My colleague Jim Park has an interesting new article:
Public companies in the United States must comply with both federal securities law and state corporate law. This division of labor is premised on the assumption that there is a meaningful distinction between securities and corporate law. The prevailing approach argues that securities law is characterized by its use of disclosure, while corporate law sets forth substantive requirements. Others respond that the securities laws are really just a federal version of corporate law. This argument is largely founded on a broad conception of the investor protection function of the securities laws. If the securities laws are meant to protect investors, reformers contend that they should also preempt state corporate law to address corporate mismanagement.
While investor protection concerns have been used to justify unifying corporate and securities law, this Article makes the novel argument that a more nuanced understanding of investor protection serves as a basis for distinguishing between corporate and securities law. Both corporate and securities law serve to protect investors, but they do so at two different phases of the investment process. First, when purchasing or selling a stock, a trading investor is vulnerable to transacting at an unfair price. Second, during the period when an investor owns a stock, he is vulnerable to new corporate misconduct that reduces the value of the company. Simply put, securities law protects investors when trading while corporate law protects investors while they are owners.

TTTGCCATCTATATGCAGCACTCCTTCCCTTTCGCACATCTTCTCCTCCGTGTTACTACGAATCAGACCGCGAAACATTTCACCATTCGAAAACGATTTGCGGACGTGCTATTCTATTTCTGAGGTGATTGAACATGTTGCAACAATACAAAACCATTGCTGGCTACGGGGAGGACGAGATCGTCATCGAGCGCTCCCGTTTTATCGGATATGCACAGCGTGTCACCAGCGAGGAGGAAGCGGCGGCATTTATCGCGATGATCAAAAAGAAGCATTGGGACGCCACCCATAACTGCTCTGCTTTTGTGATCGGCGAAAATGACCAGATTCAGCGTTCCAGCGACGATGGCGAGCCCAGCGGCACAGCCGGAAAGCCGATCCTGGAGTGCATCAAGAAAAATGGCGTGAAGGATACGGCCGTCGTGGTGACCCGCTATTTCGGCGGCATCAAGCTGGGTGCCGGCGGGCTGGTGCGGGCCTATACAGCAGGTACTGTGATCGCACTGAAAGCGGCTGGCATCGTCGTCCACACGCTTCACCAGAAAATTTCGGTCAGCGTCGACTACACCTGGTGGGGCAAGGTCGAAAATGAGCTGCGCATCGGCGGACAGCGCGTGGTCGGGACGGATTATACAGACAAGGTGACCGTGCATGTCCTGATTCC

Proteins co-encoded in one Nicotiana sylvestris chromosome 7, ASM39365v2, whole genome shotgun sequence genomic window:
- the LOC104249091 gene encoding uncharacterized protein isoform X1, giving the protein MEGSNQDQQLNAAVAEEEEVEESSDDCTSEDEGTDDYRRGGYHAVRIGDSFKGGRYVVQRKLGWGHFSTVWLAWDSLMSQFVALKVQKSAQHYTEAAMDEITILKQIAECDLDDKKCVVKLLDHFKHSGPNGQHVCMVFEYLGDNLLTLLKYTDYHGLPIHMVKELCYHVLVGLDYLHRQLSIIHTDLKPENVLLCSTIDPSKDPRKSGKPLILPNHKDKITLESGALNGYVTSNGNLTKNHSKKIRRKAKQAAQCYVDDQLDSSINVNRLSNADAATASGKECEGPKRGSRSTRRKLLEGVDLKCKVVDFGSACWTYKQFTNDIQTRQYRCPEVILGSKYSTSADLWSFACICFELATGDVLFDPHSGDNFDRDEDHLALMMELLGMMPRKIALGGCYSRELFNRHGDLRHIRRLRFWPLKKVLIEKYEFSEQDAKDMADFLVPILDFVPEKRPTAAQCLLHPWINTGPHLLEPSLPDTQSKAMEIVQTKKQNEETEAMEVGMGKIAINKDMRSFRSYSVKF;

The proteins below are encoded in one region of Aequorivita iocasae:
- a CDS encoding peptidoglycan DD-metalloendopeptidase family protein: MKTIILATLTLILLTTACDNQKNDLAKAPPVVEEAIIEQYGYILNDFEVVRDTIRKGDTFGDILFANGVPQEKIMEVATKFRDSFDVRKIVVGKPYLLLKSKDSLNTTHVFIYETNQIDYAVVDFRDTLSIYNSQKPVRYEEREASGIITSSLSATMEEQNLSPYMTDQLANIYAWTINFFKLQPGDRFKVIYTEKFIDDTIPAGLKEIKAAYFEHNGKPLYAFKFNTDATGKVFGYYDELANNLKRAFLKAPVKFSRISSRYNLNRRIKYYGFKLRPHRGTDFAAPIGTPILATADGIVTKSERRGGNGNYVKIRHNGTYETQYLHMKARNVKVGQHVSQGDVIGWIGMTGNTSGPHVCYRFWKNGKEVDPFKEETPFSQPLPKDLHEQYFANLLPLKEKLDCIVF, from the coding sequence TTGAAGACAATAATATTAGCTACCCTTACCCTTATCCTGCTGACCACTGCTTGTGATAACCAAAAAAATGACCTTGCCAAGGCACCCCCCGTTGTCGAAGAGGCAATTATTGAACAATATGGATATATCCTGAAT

Distinguishing between trading and ownership protection provides a strong basis for regulating securities and corporate law in different ways. Securities law is uniform and mandatory because investors have a uniform interest in fair valuation when trading. Corporate law is diverse and enabling because the ownership interests of investors are more difficult to reconcile.
Park, James J., Reassessing the Distinction between Corporate and Securities Law (May 12, 2016). 64 UCLA L. Rev., Forthcoming; UCLA School of Law, Law-Econ Research Paper No. 16-09. Available at SSRN: http://ssrn.com/abstract=2779261